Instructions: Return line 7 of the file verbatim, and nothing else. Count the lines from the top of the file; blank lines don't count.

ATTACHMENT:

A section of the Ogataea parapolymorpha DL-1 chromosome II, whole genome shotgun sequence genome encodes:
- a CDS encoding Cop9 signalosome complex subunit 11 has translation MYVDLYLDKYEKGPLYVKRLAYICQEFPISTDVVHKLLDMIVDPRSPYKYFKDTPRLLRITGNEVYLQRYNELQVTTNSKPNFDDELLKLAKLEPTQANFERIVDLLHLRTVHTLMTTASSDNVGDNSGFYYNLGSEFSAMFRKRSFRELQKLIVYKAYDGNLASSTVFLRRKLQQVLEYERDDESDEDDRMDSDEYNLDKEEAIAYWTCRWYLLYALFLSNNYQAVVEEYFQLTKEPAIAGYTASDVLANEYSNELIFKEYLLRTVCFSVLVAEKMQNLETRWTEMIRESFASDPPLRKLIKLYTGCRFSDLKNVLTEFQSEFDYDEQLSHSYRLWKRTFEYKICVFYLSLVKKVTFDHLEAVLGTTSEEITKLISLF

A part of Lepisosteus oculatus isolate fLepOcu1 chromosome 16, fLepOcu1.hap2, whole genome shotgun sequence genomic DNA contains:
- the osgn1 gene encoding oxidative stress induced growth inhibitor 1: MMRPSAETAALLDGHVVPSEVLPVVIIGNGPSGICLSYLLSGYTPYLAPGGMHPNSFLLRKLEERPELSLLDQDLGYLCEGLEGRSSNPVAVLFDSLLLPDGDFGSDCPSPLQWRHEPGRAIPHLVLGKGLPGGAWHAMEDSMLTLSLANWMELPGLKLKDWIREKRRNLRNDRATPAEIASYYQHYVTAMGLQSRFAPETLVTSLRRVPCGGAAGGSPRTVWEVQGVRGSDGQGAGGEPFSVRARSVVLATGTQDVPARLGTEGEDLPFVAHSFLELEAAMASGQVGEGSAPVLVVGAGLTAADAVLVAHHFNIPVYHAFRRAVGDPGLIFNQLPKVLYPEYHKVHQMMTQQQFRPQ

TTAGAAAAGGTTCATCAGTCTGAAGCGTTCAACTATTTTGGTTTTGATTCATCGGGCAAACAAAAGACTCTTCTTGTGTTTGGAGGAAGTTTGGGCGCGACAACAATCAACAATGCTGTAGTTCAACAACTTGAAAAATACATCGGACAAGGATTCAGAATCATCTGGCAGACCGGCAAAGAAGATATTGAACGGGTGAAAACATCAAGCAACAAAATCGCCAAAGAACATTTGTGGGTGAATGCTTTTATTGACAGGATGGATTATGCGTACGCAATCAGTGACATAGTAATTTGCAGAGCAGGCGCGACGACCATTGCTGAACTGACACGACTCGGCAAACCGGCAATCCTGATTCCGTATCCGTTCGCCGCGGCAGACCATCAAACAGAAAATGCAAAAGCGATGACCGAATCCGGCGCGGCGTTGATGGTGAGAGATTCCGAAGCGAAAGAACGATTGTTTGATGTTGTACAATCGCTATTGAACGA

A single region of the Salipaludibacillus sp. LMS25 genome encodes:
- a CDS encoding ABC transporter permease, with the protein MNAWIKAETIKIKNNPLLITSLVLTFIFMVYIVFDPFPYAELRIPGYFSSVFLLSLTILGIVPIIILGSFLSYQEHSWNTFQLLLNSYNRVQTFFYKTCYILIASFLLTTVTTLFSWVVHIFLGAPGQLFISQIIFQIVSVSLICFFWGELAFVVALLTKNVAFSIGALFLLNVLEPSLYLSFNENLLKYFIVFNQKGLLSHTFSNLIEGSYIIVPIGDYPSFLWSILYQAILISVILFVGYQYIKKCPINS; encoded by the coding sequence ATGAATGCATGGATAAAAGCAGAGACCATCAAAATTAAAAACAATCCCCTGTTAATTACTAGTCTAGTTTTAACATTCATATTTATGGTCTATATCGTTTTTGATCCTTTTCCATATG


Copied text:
- a CDS encoding ABC transporter permease, with the protein MNAWIKAETIKIKNNPLLITSLVLTFIFMVYIVFDPFPYAELRIPGYFSSVFLLSLTILGIVPIIILGSFLSYQEHSWNTFQLLLNSYNRVQTFFYKTCYILIASFLLTTVTTLFSWVVHIFLGAPGQLFISQIIFQIVSVSLICFFWGELAFVVALLTKNVAFSIGALFLLNVLEPSLYLSFNENLLKYFIVFNQKGLLSHTFSNLIEGSYIIVPIGDYPSFLWSILYQAILISVILFVGYQYIKKCPINS; encoded by the coding sequence ATGAATGCATGGATAAAAGCAGAGACCATCAAAATTAAAAACAATCCCCTGTTAATTACTAGTCTAGTTTTAACATTCATATTTATGGTCTATATCGTTTTTGATCCTTTTCCATATG